McCOURY AND SHUFFLER TO BE INDUCTED INTO BLUEGRASS MUSIC HALL OF FAME

Nashville, Tenn…. Bluegrass ambassador and the leader of one of the most awarded bands in bluegrass, Del McCoury and pioneering bass player and guitar stylist George Shuffler will be the next inductees into the International Bluegrass Music Hall of Fame.

In the department of chill-bump raising, screaming high tenor bluegrass singers, there’s no one dearer to the hearts of bluegrass fans than Del McCoury. With more than 50 years of performing under his belt, nine IBMA Entertainer of the Year awards, a Grammy in 2006 and the prestigious National Heritage Award in 2010, McCoury and his band are universally regarded among the greatest ambassadors for the genre.

McCoury first came to national attention as the lead singer and driving rhythm guitarist with Bill Monroe’s Blue Grass Boys during 1963 and 1964, after playing banjo in regional bands in the Baltimore/Washington area for several years. Forming Del McCoury & The Dixie Pals band around 1967, he played the festival circuit, largely in the Northeast. He moved from Pennsylvania to Nashville in 1992, changing the name of his group to The Del McCoury Band, which included sons Ronnie on mandolin and Rob on banjo. McCoury gained national recognition for his hard-edged, high energy style of bluegrass, winning numerous honors. He became a member of the Grand Ole Opry in 2003.

Del’s infectious smile and easy-going but always professional manner are as genuine as his musical integrity, which has built bridges for bluegrass to other styles of music and musicians. His collaborations on recordings; at diverse tour dates; and on national broadcast outlets in genres as diverse as jazz, pop, country and the jam band scene are important catalysts for bringing bluegrass to new audiences.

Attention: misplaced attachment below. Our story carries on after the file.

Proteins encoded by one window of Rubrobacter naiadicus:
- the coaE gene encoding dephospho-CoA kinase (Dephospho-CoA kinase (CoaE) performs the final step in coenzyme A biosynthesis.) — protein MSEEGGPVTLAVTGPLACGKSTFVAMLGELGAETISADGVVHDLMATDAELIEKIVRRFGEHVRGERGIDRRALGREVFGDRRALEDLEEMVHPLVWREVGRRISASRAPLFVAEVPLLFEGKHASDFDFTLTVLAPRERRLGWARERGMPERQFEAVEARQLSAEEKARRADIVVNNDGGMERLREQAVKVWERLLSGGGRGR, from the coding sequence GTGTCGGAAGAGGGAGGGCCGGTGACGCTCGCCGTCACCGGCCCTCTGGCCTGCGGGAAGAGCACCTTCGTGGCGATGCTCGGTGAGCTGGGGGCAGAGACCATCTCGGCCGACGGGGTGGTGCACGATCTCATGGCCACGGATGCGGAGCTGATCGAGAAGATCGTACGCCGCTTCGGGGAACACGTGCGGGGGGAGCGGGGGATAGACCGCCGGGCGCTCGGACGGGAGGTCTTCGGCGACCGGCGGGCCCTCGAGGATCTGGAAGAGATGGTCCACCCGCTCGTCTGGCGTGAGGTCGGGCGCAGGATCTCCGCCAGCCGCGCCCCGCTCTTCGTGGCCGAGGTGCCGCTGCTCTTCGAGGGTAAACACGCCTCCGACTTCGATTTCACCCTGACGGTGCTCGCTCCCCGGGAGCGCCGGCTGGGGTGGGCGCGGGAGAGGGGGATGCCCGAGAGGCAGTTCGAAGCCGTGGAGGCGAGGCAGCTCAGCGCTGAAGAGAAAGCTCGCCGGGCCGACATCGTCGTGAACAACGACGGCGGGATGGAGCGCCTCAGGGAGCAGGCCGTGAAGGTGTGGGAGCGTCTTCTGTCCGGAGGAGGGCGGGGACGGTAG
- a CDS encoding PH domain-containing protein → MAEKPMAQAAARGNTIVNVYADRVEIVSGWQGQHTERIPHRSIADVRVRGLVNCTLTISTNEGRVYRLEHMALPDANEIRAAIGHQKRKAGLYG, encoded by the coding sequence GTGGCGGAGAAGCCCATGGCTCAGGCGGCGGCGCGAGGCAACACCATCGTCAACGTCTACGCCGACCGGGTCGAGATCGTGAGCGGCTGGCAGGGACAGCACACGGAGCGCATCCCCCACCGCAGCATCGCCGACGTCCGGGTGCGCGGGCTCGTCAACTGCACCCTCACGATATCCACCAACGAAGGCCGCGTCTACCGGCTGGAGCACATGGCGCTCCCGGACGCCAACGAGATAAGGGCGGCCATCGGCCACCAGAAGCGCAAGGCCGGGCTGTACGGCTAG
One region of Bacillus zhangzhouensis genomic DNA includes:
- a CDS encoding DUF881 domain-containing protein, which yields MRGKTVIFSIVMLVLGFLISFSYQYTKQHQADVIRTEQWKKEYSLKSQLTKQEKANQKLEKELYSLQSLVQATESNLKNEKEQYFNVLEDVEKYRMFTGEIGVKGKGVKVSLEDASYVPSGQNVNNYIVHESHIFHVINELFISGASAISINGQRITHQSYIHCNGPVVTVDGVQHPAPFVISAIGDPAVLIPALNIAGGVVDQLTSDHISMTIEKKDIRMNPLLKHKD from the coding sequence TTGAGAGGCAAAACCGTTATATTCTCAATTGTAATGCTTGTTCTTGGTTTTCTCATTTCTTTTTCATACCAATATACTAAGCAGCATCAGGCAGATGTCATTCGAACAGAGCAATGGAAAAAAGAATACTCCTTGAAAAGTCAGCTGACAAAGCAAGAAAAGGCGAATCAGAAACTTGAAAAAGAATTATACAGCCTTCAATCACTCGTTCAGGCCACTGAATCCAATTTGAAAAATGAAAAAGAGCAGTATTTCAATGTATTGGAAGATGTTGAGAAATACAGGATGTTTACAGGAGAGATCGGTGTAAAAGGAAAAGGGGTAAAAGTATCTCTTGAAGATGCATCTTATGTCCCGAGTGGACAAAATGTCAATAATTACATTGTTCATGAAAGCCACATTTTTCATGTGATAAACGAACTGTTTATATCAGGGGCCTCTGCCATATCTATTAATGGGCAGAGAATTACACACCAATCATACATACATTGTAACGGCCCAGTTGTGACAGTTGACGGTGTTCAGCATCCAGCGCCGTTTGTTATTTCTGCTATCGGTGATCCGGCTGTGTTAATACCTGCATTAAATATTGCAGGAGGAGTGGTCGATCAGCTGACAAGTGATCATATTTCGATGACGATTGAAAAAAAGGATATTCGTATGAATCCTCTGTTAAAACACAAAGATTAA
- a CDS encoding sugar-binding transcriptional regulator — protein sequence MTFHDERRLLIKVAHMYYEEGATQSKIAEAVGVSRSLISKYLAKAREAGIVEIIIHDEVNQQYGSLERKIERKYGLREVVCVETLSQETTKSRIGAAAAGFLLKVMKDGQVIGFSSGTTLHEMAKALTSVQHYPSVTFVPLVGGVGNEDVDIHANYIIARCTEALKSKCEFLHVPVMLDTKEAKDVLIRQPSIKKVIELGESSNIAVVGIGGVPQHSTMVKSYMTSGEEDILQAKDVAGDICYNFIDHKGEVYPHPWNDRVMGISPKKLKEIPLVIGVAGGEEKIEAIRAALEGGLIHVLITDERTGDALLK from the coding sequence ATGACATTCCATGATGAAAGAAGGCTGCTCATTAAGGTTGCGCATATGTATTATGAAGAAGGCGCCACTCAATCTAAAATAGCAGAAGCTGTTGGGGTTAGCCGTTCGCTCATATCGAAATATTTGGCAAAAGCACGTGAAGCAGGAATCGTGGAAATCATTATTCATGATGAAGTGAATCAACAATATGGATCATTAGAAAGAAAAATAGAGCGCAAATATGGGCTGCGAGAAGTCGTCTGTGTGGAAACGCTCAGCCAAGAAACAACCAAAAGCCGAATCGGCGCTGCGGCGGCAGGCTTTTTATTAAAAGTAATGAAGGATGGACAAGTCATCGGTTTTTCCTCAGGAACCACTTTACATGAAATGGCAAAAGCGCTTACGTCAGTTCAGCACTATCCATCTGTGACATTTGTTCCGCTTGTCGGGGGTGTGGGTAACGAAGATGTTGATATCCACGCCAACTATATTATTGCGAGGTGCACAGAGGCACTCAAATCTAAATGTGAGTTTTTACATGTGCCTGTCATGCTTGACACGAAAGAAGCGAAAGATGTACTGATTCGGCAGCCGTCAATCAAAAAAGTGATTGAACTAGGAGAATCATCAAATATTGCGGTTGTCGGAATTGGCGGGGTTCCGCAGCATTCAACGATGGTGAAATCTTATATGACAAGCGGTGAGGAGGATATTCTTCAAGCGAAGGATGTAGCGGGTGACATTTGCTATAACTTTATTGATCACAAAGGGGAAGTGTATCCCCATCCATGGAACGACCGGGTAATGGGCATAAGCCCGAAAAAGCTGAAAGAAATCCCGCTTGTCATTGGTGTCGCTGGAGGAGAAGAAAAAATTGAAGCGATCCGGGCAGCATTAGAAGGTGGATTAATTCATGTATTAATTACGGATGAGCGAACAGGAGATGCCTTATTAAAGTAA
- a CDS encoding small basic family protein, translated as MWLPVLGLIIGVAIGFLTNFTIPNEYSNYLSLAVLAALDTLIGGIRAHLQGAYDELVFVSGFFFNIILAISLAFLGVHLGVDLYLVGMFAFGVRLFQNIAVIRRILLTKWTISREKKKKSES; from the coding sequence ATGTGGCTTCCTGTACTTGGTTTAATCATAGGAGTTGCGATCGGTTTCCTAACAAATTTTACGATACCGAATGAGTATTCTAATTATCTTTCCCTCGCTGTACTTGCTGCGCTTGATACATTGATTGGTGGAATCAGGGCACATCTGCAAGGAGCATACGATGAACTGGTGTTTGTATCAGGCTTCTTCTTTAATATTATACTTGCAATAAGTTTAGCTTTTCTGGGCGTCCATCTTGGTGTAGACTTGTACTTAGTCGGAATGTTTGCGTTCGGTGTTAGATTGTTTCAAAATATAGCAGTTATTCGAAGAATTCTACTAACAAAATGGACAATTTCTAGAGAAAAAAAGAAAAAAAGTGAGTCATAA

George Shuffler’s influences in bluegrass are as an innovative bass player, guitar stylist and featured vocalist and humorist, primarily as a sideman in some of the most important bands in the music’s history.

Shuffler grew up in a large family near Valdese, North Carolina, learning his first guitar chords at age 10. Young George listened to many of the groups performing live on various 50,000-watt radio stations around the country, and Merle Travis was his idol. In the early 1940s Shuffler was working in a local string band with a regular $20-a-week job at a bakery. Filling in as bass player with Charlie & Danny Bailey and the Happy Valley Boys at a theatre and several other venues in Granite Falls, N.C., Shuffler accepted a $60 a week job with the Baileys and left with them for Nashville and The Grand Ole Opry, his first professional job.

After the Baileys quit the business, Shuffler worked with a comedy team for a while, returned to Valdese and got married and worked with several bands playing guitar and singing. Carter Stanley called Shuffler on December 28, 1950 and said he and Ralph were leaving Bristol to move to WVLK in Versailles, Kentucky, and he asked Shuffler to join the Stanley Brothers to play bass—an offer George accepted. Following WVLK, Shuffler worked with The Stanley Brothers in numerous markets. His “walking style” of bass playing, introduced on the Stanley Brothers’ 1953 Mercury Recordings, would imprint itself on a number of younger players, including Hall of Fame member Tom Gray. Primarily a bass player, Shuffler was in and out of the Stanley group many times until the early 1960s, when it got down to just Carter, Ralph and George.

Inspired by Bill Napier, Shuffler perfected his signature style of cross-picking that would be widely emulated. Following Carter Stanley’s death December 1, 1966, Shuffler stayed on with Ralph for several months. He then worked with Don Reno and Bill Harrell until 1969, recording several albums with them on bass. For a number of years he also led The Shuffler Family gospel group, which recorded more than a half dozen albums.

The Hall of Fame inductions will be one of the high points of the International Bluegrass Music Awards, which will take place September 29, 2011 at the historic Ryman Auditorium in Nashville, Tenn. Tickets may be purchased online at www.worldofbluegrass.org or by calling 1-888-GET-IBMA or (615) 256-3222.

The Hall of Fame is housed in the International Bluegrass Music Museum in Owensboro, Kentucky.